Adding a child rider to your own policy or self-insuring with an investment account are better ways to protect your kids’ future than buying your children a standalone life insurance policy.
Policygenius content follows strict guidelines for editorial accuracy and integrity. Learn about oureditorial standards
and how we make money.
Life insurance protects your family against unexpected loss of income. It’s essential for parents, homeowners, and anyone who has financial obligations, but it makes little sense for children to have their own policy.
The best way to insure the life of your child is by adding a child rider to your own policy. You can also save for their future by opening up a designated investment account, such as a 529 plan, or a custodial account, such as a UTMA or UGMA account.
Below, we’ll review the different life insurance policies and child riders available for kids to help you decide what’s best for your family.
Most children do not need life insurance because they do not provide income
A child rider is a relatively inexpensive option to insure your child
529 savings plans and custodial accounts such as UTMAs and UGMAs are the best options to save for you child’s future
People often confuse child life insurance with child riders, but there’s a big difference between the two:
Child life insurance is a standalone life insurance policy that insures a child’s life. The insurer pays out a death benefit when the child passes away.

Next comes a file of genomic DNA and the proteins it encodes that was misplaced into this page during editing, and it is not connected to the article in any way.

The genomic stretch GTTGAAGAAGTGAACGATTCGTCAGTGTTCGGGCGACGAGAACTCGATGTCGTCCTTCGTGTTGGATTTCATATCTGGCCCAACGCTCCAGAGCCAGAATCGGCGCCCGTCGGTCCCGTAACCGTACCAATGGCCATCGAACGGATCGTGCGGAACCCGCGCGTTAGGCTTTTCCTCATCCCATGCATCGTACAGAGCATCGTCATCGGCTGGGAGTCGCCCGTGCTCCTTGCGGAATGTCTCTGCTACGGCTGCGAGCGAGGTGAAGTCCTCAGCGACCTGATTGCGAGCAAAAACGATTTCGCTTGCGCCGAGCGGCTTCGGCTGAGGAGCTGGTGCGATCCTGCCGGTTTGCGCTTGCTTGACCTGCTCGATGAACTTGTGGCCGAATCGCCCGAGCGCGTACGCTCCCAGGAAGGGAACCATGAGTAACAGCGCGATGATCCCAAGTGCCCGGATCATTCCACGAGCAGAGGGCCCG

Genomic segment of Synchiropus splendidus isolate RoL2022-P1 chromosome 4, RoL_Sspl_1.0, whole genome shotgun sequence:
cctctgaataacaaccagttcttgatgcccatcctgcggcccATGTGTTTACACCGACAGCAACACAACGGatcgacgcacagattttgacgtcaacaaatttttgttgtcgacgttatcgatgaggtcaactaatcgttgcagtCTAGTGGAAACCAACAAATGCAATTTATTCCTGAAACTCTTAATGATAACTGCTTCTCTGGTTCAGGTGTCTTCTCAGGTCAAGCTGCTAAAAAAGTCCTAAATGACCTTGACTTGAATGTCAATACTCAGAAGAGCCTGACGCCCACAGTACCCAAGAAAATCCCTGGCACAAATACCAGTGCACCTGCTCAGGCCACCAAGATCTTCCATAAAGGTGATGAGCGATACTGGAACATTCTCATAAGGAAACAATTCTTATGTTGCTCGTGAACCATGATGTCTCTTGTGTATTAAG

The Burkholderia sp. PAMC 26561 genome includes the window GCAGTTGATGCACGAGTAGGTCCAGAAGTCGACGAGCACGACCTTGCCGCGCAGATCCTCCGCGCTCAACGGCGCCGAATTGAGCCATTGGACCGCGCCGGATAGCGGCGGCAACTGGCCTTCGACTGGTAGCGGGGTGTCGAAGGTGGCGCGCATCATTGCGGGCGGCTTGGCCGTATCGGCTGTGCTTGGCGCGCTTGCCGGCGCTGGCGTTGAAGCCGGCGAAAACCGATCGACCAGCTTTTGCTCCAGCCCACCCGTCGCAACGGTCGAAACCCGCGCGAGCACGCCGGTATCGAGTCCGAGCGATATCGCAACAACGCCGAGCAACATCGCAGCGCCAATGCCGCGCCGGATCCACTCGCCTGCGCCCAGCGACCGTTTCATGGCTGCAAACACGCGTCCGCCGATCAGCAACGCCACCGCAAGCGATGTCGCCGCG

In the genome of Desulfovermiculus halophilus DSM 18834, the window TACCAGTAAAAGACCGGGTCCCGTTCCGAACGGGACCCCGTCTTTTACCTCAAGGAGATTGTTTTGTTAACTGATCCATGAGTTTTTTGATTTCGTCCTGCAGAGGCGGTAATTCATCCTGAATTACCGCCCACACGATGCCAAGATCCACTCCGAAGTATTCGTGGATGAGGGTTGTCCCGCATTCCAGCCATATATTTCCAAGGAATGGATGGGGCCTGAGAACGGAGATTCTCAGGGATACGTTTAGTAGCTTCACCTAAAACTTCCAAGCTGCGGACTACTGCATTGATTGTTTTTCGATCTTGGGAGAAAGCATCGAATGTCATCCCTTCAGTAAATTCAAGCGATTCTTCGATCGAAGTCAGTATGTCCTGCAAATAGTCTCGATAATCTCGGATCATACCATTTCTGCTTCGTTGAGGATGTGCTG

Child riders are optional add-ons to your life insurance policy that pay out a small death benefit if one of your children dies. Coverage is tied to the parent’s or guardian’s policy.
|Child life insurance policy||Child rider|
|Who's insured?||The child||The parent or guardian|
|Type of policy||Permanent life insurance||Term life insurance|
|Cost per year||$195.60||$125 (in addition to policy premiums)|
As you can see, it’s less expensive to get more coverage with a child rider compared to a child life insurance policy. In the example above, we used $25,000 as a comparison, but it’s important to note that child riders generally only need to cover the cost of funeral or burial expenses (about $10,000).
Proponents of child life insurance argue that since life insurance rates increase as you age, buying a policy when your child is young can secure coverage for them when they’re older. People also argue that a whole life insurance policy for a child is a great investment.
While it’s true that life insurance rates increase about 4.5-9% each year you age,it’s unlikely that a child will be unable to get affordable life insurance by the time they’re an adult. The exceptions are if your child has a lifelong disability or chronic illness that would make getting life insurance harder as an adult.
For the average person, funding a whole life insurance policy is prohibitively expensive because whole life insurance costs about five to 15 times more than term life insurance. Maintaining those premiums over the course of your child’s life may become unaffordable over time. Approximately 30% of whole policies are surrendered within the first three years and 45% are surrendered within the first 10 years  . Life insurance for your child is useless once the policy is surrendered.